Startup Atreca Joins With Gates Foundation to Speed Vaccine Discovery
Two-year-old Atreca, a very small company with very big plans, recently got a very big boost when the Bill & Melinda Gates Foundation made a $6 million equity investment in the biopharmaceutical firm.
San Carlos, CA-based Atreca and the Seattle non-profit will work together to speed up progress toward the development of new vaccines and drugs. Atreca could also receive project grants under the long-term collaboration, which will use the company’s novel antibody detection platform to support the foundation’s longstanding global fight against infectious diseases.
Atreca’s method for rapidly surveying the antibodies produced by individual patients can give researchers detailed feedback on the effectiveness of experimental vaccines, says chief executive officer Tito Serafini.
But the potential of Atreca’s technology platform could reach well beyond its use as a clinical trial support tool, Serafini says. It could also identify new drug targets in a range of diseases by cataloging the antibodies produced in response to infections, tumors, and other conditions that activate the immune system.
“Those antibodies provide a rich trove of potential therapeutics and diagnostics,’’ Serafini says. Atreca’s ultimate aim is to become a developer of new medical treatments.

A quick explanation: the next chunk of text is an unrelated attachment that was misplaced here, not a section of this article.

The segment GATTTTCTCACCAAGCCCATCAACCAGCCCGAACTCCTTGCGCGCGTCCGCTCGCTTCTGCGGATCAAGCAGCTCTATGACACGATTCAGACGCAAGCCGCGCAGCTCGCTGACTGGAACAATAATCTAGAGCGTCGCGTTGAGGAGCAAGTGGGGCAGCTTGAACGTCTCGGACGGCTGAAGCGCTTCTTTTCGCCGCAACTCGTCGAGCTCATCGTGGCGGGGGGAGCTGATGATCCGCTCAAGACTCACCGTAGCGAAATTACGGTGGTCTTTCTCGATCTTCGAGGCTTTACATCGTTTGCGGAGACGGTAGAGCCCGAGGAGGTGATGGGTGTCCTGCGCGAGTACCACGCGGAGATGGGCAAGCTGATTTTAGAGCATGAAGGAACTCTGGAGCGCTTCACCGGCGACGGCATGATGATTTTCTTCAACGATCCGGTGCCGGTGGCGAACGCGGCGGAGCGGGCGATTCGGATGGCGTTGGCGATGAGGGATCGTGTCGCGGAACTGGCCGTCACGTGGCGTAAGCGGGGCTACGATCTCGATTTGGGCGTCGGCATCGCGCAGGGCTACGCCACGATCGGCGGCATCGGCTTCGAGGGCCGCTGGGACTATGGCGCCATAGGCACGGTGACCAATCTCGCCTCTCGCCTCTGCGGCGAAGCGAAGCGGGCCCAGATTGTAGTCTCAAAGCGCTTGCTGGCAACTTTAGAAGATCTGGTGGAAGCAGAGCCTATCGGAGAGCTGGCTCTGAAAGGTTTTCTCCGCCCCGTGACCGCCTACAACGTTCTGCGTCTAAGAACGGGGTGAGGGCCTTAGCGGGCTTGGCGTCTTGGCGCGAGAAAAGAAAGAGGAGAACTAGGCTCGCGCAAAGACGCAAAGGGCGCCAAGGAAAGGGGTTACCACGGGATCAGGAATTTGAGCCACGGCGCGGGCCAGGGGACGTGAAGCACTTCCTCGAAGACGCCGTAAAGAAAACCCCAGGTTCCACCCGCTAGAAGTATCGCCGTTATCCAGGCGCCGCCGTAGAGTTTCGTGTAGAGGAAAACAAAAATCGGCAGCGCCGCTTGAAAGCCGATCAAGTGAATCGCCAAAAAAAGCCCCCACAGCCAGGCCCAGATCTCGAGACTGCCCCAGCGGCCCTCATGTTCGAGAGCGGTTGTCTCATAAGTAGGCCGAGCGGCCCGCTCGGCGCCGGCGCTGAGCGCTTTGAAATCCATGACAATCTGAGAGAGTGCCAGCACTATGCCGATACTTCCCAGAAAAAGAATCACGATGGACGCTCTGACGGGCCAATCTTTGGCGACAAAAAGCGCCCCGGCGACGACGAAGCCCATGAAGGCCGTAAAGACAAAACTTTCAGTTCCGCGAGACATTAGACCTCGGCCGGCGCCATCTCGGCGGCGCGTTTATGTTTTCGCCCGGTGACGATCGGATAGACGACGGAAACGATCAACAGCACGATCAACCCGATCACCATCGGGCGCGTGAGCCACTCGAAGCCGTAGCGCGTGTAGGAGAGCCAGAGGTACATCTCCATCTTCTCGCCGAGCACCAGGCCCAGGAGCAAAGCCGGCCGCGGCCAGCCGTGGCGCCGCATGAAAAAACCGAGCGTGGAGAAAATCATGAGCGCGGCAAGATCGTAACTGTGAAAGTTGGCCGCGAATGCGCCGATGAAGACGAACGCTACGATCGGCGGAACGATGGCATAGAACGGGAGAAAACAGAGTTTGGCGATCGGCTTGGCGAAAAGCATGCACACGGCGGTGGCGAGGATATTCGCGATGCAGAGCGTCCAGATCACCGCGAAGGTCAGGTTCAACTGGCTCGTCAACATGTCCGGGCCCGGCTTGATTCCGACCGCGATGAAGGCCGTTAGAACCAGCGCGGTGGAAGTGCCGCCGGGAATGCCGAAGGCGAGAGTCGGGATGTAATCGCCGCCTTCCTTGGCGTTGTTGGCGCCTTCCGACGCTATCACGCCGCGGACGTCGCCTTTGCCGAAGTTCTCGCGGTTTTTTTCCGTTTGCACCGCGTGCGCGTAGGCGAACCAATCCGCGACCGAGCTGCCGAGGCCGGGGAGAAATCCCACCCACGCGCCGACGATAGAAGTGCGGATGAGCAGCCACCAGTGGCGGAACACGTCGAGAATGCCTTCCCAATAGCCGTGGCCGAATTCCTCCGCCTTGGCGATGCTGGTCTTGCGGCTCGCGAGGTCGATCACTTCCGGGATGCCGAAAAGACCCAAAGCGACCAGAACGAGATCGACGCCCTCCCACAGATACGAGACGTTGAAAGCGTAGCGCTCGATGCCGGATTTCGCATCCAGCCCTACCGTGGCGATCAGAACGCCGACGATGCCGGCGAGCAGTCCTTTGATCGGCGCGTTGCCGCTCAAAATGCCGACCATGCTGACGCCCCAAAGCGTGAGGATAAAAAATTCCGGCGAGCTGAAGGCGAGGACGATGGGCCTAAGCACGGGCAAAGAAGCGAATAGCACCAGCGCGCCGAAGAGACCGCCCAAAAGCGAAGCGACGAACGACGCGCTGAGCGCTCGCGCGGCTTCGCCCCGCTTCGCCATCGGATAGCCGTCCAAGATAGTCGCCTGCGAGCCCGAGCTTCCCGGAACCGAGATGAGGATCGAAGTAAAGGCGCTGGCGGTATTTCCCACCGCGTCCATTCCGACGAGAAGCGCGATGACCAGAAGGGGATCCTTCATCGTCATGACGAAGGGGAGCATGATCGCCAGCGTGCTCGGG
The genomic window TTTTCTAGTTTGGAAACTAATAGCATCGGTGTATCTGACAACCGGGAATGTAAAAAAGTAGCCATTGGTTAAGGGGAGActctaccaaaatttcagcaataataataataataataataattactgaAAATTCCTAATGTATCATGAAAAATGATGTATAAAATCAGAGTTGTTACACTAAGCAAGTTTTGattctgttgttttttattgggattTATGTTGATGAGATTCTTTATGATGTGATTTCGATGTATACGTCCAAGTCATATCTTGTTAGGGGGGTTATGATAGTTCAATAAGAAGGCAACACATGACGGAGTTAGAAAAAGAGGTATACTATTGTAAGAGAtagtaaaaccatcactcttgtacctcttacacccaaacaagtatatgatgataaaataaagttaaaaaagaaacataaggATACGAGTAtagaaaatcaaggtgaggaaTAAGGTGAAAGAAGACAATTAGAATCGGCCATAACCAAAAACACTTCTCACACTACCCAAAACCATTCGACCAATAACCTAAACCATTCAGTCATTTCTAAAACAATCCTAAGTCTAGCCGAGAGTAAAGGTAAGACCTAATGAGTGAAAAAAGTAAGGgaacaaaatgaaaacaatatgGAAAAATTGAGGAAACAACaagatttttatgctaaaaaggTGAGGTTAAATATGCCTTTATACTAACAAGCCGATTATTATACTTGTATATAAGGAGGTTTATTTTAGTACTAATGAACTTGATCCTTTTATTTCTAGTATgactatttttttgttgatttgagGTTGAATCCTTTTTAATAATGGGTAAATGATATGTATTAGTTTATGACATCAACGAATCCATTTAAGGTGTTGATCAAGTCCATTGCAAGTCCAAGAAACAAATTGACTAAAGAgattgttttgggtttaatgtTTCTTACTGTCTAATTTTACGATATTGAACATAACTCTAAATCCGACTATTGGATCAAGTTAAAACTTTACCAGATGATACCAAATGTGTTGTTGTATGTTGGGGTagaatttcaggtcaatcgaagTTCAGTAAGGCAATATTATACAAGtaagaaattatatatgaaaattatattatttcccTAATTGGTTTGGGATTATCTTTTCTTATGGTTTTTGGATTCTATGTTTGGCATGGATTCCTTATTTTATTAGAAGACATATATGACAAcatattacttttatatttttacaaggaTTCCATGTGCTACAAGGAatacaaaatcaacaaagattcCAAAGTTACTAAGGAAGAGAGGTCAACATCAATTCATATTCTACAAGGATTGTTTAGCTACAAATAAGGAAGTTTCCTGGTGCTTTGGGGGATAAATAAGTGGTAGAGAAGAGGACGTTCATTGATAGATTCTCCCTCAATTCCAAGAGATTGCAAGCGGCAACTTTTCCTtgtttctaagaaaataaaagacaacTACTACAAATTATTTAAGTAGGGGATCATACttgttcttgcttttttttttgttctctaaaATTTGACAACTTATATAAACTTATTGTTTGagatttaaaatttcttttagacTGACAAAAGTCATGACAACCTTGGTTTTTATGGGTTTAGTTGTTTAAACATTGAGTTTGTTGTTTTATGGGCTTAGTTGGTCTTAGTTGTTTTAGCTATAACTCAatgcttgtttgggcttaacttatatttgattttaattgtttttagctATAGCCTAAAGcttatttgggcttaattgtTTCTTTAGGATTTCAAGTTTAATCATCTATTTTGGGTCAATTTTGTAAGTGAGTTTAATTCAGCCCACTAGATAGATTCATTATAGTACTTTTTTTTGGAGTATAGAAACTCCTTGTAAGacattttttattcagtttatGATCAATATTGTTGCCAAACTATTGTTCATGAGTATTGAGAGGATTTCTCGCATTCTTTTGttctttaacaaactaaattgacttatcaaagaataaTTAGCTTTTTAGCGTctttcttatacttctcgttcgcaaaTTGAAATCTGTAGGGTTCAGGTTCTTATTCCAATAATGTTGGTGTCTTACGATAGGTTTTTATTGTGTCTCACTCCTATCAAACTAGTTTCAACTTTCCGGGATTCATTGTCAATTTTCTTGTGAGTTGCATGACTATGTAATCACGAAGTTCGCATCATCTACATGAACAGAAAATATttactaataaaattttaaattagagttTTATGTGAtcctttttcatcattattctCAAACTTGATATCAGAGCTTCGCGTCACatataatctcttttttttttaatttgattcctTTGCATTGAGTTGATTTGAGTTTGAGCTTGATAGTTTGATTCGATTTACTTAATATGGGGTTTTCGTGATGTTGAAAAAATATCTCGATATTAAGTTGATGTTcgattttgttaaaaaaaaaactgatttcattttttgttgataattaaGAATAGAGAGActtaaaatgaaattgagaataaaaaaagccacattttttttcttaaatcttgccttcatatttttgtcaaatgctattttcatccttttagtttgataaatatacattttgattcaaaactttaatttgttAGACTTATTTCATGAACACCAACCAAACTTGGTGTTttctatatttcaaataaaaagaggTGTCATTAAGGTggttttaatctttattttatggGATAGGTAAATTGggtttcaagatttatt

The company was founded in 2010 to commercialize the discoveries of one of its co-founders, Stanford University professor of medicine William H Robinson. Atreca recently negotiated an exclusive license for the technology from Stanford. Its seed capital came from angel investors, including several Atreca co-founders, and Mission Bay Capital, an independent venture firm managed by leaders of a University of California research consortium, QB3.
Atreca’s method, called “Immune Repertoire Capture,” can take a quick snapshot of the many types of antibodies people are producing at a particular time, says Serafini.
Do this when somebody is fighting a cold bug, say, and you will find that his immune system has put out a cloud of different antibodies, each reacting uniquely to some feature of the microbe, or antigen, that the body has recognized as a foreign enemy.
Searching for patterns amid that antibody population can provide clues for scientists who want to make drugs or vaccines to fight the germ.
“It tells you what the body thought was important,” says Serafini, a Stanford PhD, former UC Berkeley faculty member, and former executive with two biopharmaceutical companies, Nuon Therapeutics and Renovis. A potent antibody itself … Next Page »